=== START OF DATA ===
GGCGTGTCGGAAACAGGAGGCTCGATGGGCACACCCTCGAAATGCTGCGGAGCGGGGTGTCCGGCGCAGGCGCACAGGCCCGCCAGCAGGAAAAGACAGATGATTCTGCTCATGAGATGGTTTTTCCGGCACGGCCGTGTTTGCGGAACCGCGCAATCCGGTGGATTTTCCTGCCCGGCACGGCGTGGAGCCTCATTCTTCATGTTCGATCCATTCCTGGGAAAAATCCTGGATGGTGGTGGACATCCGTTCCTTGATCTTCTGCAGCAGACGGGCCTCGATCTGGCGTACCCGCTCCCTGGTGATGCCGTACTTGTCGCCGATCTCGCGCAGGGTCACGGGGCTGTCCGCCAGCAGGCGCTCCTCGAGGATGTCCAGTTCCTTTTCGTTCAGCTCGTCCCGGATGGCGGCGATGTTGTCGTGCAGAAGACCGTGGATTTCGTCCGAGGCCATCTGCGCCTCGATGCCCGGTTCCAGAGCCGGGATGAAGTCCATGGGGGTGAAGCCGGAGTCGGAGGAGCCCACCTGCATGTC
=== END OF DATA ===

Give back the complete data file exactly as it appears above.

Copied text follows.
GGCGTGTCGGAAACAGGAGGCTCGATGGGCACACCCTCGAAATGCTGCGGAGCGGGGTGTCCGGCGCAGGCGCACAGGCCCGCCAGCAGGAAAAGACAGATGATTCTGCTCATGAGATGGTTTTTCCGGCACGGCCGTGTTTGCGGAACCGCGCAATCCGGTGGATTTTCCTGCCCGGCACGGCGTGGAGCCTCATTCTTCATGTTCGATCCATTCCTGGGAAAAATCCTGGATGGTGGTGGACATCCGTTCCTTGATCTTCTGCAGCAGACGGGCCTCGATCTGGCGTACCCGCTCCCTGGTGATGCCGTACTTGTCGCCGATCTCGCGCAGGGTCACGGGGCTGTCCGCCAGCAGGCGCTCCTCGAGGATGTCCAGTTCCTTTTCGTTCAGCTCGTCCCGGATGGCGGCGATGTTGTCGTGCAGAAGACCGTGGATTTCGTCCGAGGCCATCTGCGCCTCGATGCCCGGTTCCAGAGCCGGGATGAAGTCCATGGGGGTGAAGCCGGAGTCGGAGGAGCCCACCTGCATGTC